8. Lignereux L, Chaber AL, Saegerman C, Manso-Silván L, Peyraud A, Apolloni A, Thiaucourt F (2018) Unexpected field observations and transmission dynamics of contagious caprine pleuropneumonia in a sand gazelle herd. Prev Vet Med 157:70–77

    Article  PubMed  Google Scholar 

  9. Yu Z, Wang T, Sun H, Xia Z, Zhang K, Chu D, Xu Y, Xin Y, Xu W, Cheng K, Zheng X, Huang G, Zhao Y, Yang S, Gao Y, Xia X (2013) Contagious caprine pleuropneumonia in endangered Tibetan antelope, China, 2012. Emerg Infect Dis 19:2051–2053

    Article  PubMed  PubMed Central  Google Scholar 

  10. Ahmad F, Khan H, Khan FA, Carson BD, Sadique U, Ahmad I, Saeed M, Rehman FU, Rehman HU (2020) The first isolation and molecular characterization of Mycoplasma capricolum subsp. capripneumoniae Pakistan strain: a causative agent of contagious caprine pleuropneumonia. J Microbiol Immunol Infect 54:710–717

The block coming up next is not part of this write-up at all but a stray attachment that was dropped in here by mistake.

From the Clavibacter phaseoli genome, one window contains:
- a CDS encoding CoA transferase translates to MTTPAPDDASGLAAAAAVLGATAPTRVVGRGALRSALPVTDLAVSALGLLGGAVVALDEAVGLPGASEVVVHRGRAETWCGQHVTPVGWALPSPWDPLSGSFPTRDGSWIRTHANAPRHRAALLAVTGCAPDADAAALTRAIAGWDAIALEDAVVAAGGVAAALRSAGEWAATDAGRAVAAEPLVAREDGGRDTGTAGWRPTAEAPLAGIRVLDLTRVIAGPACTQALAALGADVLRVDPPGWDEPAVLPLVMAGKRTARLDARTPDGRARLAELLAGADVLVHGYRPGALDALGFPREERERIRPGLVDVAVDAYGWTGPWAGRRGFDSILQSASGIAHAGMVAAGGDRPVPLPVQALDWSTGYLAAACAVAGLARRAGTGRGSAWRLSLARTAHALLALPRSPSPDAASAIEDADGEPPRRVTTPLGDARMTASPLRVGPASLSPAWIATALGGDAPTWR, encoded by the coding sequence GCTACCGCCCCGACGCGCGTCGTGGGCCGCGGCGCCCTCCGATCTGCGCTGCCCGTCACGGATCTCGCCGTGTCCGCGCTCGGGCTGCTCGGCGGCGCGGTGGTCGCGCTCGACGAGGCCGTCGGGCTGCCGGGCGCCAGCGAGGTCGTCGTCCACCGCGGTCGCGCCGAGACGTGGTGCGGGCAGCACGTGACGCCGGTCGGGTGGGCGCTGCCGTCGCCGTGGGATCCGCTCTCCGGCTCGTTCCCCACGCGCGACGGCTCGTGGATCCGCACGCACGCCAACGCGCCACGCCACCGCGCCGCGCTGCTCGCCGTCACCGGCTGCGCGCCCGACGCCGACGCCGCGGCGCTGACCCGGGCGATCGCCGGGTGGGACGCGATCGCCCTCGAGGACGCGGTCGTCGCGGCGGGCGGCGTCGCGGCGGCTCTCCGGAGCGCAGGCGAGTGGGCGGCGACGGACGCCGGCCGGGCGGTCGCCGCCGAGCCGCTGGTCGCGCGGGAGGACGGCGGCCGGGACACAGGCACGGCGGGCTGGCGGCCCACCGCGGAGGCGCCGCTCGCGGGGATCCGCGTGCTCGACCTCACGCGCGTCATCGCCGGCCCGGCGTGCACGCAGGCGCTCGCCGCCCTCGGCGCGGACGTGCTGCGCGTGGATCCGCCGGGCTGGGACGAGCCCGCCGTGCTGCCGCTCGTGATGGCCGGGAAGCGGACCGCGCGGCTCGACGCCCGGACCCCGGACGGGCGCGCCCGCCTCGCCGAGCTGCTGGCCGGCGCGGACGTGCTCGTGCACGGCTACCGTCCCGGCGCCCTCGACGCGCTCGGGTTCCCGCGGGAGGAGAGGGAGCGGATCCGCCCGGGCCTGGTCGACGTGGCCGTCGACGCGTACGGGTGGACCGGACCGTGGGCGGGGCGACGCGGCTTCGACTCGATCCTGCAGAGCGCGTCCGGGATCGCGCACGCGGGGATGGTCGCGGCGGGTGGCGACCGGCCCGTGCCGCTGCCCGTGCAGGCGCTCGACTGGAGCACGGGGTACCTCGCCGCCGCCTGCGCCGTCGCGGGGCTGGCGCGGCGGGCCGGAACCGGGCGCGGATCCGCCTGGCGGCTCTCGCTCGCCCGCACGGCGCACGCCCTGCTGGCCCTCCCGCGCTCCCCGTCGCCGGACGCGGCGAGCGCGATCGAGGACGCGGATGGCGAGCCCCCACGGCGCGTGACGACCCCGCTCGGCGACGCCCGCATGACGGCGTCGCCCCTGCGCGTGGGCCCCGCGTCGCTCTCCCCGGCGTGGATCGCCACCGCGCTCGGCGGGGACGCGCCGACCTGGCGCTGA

Article  PubMed  Google Scholar 

  11. Geneious 10.2.6 ( Accessed 22 Sept 2022.

  12. MacOwan KJ, Minette JE (1976) A mycoplasma from acute contagious caprine pleuropneumonia in Kenya. Trop Anim Health Prod 8:91–95

    Article  CAS  PubMed  Google Scholar 

  13. Hunter PR, Gaston MA (1988) Numerical index of the discriminatory ability of typing systems: an application of Simpson’s index of diversity. J Clin Microbiol 26:2465–2466

    Article  CAS  PubMed  PubMed Central  Google Scholar 

  14. Grundmann H, Hori S, Tanner G (2001) Determining confidence intervals when measuring genetic diversity and the discriminatory abilities of typing methods for microorganisms. J Clin Microbiol 39:4190–4192

    Article  CAS  PubMed  PubMed Central  Google Scholar